Institute of Biosciences and Bioresources

National Research Council of Italy

IBBR Publication #620

Molecular proxies for climate maladaptation in a long-lived tree (Pinus pinaster Aiton, Pinaceae)

Jaramillo-Correa J-P, Rodríguez-quilón I, Grivet D, Lepoittevin C, Sebastiani F, Heuertz M, Garnier-Géré PH, Alía R, Plomion C, Vendramin GG, González-Martínez SC

Genetics (Genetics Society of America USA - ISSN: 1943-2631). (2014)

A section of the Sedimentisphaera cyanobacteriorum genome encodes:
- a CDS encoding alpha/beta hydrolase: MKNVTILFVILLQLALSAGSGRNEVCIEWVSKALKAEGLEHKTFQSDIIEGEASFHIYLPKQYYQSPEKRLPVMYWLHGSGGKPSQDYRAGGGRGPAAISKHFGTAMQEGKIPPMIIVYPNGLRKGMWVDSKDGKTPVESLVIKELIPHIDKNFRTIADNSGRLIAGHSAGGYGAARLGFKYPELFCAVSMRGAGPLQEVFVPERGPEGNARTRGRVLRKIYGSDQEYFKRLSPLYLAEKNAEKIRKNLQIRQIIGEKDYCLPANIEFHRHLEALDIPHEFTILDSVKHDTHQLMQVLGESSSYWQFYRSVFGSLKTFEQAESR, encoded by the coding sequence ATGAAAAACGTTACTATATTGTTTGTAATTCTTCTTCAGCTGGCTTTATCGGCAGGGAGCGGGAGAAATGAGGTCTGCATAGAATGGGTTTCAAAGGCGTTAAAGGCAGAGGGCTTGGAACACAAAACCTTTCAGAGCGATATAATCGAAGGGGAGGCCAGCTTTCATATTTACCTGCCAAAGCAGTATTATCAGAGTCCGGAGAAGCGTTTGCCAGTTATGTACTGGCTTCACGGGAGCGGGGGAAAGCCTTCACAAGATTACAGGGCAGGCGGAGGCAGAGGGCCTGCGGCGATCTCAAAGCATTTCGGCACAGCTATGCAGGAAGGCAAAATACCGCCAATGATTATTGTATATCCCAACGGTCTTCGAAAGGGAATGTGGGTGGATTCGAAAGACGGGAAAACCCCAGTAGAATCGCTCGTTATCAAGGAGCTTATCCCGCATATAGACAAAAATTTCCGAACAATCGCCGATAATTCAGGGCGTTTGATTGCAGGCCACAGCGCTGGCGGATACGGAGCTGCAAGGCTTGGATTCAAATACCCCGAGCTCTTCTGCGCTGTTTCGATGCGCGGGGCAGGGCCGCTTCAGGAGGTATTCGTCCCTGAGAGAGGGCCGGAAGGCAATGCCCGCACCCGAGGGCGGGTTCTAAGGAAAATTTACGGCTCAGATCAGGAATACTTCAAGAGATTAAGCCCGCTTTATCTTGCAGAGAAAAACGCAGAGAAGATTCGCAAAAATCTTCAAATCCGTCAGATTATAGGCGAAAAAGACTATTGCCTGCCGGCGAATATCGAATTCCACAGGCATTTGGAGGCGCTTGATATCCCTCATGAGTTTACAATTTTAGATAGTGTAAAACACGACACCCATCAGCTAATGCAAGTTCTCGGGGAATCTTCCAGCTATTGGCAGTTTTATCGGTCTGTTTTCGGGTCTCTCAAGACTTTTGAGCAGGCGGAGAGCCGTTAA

Understanding adaptive genetic responses to climate change is a main challenge for preserving biological diversity. Successful predictive models for climate-driven range shifts of species depend on the integration of information on adaptation, including that derived from genomic studies. Long-lived forest trees can experience substantial environmental change across generations, which results in a much more prominent adaptation lag than in annual species. Here, we show that candidate-gene SNPs (Single Nucleotide Polymorphisms) can be used as predictors of maladaptation to climate in maritime pine (Pinus pinaster Aiton), an outcrossing long-lived keystone tree. A set of 18 SNPs potentially associated with climate, five of them involving amino acid-changing variants, were retained after performing logistic regression, latent factor mixed models and Bayesian analyses of SNP-climate correlations. These relationships identified temperature as an important adaptive driver in maritime pine and highlighted that selective forces are operating differentially in geographically discrete gene pools. The frequency of the locally advantageous alleles at these selected loci was strongly correlated with survival in a common garden under extreme (hot and dry) climate conditions, which suggests that candidate-gene SNPs can be used to forecast the likely destiny of natural forest ecosystems under climate change scenarios. Differential levels of forest decline are anticipated for distinct maritime pine gene pools. Geographically-defined molecular proxies for climate adaptation will thus critically enhance the predictive power of range-shift models and help establishing mitigation measures for long-lived keystone forest trees in the face of impending climate change.


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